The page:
Review: Defy

Alexa Hollen is a fighter. Forced to disguise herself as a boy and serve in the king’s army, Alex uses her quick wit and fierce sword-fighting skills to earn a spot on the elite prince’s guard. But when a powerful sorcerer sneaks into the palace in the dead of night, even Alex, who is virtually unbeatable, can’t prevent him from abducting her, her fellow guard and friend Rylan, and Prince Damian, taking them through the treacherous wilds of the jungle and deep into enemy territory.

The longer Alex is held captive with both Rylan and the prince, the more she realizes that she is not the only one who has been keeping dangerous secrets. And suddenly, after her own secret is revealed, Alex finds herself confronted with two men vying for her heart: the safe and steady Rylan, who has always cared for her, and the dark, intriguing Damian. With hidden foes lurking around every corner, is Alex strong enough to save herself and the kingdom she’s sworn to protect?

I had such a mix of emotions reading this book – in a good way! I have always adored fantasy, but have undeniably fallen away from the genre.  Nevertheless,I devoured this trilogy in a matter of weeks, which was honestly a huge surprise to me.

I recently read Larson’s new novel, Dark Breaks the Dawn, which I also had mixed feelings on. I loved it, as I also loved Defy, but I did feel like it was written for a younger audience than me, which is fine.The romance and some of the plot points felt a bit simple, in an almost immature way. Now, I don’t think this is a bad thing, especially because one of the reasons I liked this novel is because the heroine is immature.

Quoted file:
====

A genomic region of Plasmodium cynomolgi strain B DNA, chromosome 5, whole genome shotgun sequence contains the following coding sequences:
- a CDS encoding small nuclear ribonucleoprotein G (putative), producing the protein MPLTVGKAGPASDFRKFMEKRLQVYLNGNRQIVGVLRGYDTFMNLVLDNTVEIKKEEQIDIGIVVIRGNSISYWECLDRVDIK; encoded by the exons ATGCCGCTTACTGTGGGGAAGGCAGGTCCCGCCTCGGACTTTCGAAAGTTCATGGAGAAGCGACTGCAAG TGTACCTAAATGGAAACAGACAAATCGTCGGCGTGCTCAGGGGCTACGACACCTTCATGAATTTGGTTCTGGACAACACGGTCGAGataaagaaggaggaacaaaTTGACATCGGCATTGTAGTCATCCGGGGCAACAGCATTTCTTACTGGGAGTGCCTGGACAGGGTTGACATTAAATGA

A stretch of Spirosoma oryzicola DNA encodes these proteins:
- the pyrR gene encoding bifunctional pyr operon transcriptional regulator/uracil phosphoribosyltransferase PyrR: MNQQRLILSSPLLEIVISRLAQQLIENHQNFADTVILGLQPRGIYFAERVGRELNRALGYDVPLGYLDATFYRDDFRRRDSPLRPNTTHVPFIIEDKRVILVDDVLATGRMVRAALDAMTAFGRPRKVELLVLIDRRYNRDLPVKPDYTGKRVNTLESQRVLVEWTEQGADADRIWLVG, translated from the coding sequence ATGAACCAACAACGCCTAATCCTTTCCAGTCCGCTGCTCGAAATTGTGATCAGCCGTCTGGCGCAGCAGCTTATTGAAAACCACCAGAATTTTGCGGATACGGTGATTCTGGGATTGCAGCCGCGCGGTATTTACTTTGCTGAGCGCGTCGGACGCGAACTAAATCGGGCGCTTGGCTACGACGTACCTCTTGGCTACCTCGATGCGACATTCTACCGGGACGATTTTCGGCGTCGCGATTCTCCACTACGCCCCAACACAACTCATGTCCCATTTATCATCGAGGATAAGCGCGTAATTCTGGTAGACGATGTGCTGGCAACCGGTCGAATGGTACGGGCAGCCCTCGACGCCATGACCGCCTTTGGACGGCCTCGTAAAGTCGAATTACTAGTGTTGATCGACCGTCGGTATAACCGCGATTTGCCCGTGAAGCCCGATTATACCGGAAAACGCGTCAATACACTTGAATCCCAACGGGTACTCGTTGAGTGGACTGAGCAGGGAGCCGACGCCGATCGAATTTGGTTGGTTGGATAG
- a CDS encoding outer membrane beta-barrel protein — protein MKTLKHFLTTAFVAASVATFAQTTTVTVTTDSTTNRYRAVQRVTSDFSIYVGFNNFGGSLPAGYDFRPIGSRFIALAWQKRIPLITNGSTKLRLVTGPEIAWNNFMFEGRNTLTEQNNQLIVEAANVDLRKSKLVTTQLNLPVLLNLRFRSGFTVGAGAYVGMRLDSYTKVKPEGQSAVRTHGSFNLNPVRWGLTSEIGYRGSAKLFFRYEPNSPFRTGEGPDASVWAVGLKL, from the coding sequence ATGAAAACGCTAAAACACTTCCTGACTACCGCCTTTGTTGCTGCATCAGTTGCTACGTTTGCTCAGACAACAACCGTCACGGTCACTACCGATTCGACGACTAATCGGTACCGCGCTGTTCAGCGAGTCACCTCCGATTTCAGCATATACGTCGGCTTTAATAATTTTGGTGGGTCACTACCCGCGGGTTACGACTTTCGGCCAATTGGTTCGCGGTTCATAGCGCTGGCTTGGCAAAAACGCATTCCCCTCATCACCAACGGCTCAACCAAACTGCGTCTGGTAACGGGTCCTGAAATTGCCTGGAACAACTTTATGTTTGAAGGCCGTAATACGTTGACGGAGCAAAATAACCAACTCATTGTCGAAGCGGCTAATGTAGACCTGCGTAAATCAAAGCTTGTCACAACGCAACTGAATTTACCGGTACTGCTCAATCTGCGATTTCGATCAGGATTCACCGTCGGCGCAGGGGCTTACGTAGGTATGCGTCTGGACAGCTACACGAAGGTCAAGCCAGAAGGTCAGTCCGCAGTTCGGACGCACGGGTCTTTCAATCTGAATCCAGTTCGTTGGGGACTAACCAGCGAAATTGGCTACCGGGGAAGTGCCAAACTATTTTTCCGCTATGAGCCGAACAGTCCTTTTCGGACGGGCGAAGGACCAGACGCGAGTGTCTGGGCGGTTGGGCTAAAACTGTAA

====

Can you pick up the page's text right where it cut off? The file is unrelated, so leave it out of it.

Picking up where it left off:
Here we have Alexa, a young girl pretending to be a boy. She may or may not have some sort of savior plot in her future, but I think a lot of the focus was on her development as a character. I think Alexa was one of the most realistically written fantasy heroines I have every encountered – especially from a YA standpoint.

Alexa is a tad self-absorbed, undeniably boy crazy, and a bit bratty – she’s a kid. The readers are given a very accurate example of how a teenage girl would react to being given the entire weight of the world, which they’re still trying to figure out their own hormones.

So, whilst this novel isn’t the Mulan type “girl soldier” story, I did really adore it. While there was strong world building, and strong characters, there was also a very realistic tie to the whole novel. It felt very much like it could be happening to the teenage version of me, in a way. It made the reader relate to the character, versus the typical “chosen one” plot line.

Overall, I did really enjoy this novel, and the sequels. I would probably recommend this to younger teens, but be warned, there is some romance, tho nothing explicit. I feel very late to the game on this one, but I am very glad I checked it out.

I give Defy 4 out of 5.

Maddie

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